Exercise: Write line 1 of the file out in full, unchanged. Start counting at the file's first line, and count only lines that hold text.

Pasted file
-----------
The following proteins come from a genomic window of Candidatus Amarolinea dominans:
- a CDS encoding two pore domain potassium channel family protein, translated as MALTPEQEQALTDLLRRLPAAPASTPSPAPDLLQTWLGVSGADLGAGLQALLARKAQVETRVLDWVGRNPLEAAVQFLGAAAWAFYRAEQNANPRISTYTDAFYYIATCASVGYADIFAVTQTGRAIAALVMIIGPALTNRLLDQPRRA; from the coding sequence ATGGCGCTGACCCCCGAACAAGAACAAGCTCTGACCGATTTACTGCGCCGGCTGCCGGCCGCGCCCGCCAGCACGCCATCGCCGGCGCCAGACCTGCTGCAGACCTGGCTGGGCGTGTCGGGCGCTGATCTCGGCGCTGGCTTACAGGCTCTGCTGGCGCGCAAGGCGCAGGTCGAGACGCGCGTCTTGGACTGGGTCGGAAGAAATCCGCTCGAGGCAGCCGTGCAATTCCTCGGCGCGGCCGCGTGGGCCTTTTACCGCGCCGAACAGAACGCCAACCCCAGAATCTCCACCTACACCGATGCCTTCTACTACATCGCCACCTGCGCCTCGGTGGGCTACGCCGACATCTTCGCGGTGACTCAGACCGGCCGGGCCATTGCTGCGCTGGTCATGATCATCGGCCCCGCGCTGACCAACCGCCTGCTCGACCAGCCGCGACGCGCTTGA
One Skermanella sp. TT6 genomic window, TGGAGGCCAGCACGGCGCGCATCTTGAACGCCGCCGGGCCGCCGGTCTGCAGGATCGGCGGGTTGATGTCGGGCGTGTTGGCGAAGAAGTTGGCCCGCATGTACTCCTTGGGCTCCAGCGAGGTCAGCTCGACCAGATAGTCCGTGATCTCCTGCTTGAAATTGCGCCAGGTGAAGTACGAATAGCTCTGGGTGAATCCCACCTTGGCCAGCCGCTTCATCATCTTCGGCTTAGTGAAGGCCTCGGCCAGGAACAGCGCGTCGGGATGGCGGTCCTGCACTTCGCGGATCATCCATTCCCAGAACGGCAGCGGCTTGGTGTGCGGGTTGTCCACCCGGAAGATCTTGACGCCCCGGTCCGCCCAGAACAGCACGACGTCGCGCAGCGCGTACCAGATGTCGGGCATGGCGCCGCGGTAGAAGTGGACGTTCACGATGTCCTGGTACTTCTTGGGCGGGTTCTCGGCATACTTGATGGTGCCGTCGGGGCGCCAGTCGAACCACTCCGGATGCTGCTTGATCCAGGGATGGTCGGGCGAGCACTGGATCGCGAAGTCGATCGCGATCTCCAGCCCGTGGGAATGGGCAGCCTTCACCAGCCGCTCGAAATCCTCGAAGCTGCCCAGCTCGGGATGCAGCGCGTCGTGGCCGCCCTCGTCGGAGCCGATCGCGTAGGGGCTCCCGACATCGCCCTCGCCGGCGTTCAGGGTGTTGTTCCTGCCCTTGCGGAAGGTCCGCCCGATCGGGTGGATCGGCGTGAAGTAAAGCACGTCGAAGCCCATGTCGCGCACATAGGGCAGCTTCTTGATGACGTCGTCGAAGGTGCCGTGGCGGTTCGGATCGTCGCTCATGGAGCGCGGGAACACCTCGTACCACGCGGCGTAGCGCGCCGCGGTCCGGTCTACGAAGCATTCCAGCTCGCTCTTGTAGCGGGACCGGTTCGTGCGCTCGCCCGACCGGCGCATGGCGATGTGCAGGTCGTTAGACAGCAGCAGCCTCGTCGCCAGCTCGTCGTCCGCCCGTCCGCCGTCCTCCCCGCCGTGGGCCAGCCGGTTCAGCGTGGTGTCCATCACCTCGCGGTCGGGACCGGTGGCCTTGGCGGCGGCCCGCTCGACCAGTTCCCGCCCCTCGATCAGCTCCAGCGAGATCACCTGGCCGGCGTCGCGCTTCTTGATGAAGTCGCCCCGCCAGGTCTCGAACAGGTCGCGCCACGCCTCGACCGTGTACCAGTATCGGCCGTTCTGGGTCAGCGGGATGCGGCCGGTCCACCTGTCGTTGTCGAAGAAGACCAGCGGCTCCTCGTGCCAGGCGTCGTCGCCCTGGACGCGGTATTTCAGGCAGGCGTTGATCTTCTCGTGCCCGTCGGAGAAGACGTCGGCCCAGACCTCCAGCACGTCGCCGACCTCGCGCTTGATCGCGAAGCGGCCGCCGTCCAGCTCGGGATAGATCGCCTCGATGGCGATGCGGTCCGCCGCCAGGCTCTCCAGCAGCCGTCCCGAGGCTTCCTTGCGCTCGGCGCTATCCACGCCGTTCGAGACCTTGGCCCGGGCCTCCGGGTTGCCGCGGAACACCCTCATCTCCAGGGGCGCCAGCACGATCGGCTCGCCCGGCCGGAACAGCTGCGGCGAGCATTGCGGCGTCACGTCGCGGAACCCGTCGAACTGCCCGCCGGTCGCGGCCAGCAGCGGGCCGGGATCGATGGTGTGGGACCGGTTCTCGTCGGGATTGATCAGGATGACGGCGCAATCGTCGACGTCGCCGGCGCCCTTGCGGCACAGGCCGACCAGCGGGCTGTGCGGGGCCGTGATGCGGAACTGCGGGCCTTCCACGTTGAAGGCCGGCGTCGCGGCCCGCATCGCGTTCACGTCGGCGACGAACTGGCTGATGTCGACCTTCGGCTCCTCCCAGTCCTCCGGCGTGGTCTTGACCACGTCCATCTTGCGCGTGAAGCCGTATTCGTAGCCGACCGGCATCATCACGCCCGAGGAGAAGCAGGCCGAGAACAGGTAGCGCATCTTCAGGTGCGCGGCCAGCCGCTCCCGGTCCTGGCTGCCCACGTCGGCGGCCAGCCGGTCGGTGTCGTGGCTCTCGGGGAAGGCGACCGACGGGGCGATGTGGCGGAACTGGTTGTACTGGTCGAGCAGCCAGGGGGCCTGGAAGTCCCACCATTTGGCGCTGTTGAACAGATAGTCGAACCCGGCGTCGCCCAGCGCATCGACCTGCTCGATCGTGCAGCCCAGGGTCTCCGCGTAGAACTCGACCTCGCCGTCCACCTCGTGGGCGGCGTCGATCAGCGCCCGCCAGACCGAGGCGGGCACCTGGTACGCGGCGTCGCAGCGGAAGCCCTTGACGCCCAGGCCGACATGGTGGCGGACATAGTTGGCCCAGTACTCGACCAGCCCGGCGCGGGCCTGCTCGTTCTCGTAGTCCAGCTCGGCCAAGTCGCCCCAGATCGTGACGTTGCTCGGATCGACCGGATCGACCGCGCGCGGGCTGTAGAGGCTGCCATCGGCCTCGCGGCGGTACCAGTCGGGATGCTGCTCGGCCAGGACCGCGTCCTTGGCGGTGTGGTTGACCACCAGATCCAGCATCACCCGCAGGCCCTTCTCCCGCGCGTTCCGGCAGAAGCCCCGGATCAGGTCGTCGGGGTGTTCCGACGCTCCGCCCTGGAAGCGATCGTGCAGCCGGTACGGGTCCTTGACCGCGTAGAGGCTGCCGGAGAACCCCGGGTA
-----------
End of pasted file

The following proteins come from a genomic window of Candidatus Amarolinea dominans: